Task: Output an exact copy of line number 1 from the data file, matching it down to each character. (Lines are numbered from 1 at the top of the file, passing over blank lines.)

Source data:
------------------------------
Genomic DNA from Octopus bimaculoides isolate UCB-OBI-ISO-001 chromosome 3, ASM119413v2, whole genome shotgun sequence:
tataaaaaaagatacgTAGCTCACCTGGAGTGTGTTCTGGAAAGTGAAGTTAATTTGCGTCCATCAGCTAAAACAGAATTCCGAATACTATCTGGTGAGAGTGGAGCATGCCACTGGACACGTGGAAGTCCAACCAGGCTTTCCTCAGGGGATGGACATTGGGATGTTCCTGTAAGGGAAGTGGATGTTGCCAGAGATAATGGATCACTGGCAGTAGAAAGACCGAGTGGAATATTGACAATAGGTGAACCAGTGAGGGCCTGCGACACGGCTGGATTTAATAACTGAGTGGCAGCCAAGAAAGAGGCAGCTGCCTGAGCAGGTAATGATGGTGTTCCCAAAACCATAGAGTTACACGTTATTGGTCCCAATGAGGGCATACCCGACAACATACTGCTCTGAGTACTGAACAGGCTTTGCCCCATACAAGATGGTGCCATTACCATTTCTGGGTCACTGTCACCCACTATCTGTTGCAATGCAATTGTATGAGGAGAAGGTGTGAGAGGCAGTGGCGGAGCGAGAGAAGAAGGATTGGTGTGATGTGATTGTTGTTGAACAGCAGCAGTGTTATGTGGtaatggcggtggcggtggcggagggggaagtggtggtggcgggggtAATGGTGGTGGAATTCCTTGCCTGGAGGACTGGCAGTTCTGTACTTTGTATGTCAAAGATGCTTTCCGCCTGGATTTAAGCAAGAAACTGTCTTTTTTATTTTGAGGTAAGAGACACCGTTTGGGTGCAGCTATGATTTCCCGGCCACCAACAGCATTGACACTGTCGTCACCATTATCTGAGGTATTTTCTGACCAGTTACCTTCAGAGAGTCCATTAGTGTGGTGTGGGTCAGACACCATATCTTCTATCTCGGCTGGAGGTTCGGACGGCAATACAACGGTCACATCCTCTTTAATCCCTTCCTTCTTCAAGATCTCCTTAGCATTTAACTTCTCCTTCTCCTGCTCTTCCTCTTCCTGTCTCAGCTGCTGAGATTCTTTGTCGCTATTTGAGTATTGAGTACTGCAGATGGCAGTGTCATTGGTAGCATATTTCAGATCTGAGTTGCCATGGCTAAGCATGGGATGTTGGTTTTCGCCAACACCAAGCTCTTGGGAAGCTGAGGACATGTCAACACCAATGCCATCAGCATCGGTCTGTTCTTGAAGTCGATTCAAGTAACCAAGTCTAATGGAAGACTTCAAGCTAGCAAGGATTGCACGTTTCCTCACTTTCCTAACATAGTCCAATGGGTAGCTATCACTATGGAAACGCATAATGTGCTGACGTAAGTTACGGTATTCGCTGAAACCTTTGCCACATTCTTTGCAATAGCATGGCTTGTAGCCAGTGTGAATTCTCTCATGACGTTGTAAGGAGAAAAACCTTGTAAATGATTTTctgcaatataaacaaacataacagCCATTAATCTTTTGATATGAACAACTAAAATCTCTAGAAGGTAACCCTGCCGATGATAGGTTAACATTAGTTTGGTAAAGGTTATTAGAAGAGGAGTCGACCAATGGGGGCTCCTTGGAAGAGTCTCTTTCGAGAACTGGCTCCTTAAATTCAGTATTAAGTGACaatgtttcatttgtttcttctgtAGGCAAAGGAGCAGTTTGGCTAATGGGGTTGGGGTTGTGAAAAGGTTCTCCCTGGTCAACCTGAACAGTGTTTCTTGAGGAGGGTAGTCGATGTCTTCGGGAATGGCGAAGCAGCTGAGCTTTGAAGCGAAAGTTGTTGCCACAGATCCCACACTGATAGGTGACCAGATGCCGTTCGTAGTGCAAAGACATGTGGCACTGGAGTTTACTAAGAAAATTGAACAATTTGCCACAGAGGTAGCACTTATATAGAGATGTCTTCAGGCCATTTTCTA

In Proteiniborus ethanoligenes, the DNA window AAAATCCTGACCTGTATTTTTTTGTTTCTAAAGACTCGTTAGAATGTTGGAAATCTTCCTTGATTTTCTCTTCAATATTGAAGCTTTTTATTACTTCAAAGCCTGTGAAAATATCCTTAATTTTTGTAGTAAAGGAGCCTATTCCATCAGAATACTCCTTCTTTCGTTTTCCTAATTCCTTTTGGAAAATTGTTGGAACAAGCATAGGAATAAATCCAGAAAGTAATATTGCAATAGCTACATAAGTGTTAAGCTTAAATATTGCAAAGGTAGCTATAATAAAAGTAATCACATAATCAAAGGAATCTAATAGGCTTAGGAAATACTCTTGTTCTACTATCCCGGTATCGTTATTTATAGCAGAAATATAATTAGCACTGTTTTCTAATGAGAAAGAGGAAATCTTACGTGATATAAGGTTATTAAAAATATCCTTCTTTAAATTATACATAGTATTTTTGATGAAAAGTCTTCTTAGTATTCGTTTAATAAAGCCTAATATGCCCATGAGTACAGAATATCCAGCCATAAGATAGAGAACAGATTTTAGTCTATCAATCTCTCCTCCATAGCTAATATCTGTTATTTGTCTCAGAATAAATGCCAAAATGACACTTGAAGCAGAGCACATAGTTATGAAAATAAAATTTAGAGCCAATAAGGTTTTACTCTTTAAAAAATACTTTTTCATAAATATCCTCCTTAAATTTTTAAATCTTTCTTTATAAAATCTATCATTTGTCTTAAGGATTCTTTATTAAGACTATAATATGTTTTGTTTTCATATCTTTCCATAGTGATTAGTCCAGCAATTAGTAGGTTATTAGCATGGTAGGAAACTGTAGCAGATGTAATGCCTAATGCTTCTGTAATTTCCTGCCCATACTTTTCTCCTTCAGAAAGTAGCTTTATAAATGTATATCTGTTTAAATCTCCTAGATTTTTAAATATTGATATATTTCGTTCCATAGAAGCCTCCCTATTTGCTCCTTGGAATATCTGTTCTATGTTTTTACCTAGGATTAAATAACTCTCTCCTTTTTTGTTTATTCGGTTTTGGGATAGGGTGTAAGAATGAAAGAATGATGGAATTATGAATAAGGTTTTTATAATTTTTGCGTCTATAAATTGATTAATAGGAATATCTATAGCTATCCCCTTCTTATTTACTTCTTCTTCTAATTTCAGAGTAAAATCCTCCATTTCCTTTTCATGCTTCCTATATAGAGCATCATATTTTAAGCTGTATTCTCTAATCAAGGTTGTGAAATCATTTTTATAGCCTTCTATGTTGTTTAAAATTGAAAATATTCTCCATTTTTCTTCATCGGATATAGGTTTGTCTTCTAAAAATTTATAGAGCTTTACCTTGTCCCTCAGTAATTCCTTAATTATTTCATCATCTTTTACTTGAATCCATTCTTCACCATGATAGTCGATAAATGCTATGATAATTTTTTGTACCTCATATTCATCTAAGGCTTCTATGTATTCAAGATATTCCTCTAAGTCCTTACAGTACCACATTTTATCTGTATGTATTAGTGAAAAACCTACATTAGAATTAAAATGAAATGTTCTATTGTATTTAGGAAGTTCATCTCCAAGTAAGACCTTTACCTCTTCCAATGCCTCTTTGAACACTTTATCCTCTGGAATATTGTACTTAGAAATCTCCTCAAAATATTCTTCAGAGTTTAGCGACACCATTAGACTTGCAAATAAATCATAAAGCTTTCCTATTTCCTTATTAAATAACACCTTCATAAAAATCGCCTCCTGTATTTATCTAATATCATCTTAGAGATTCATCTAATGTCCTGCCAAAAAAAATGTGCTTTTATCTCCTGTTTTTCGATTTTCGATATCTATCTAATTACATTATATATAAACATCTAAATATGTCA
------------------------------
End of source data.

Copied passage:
Genomic DNA from Octopus bimaculoides isolate UCB-OBI-ISO-001 chromosome 3, ASM119413v2, whole genome shotgun sequence: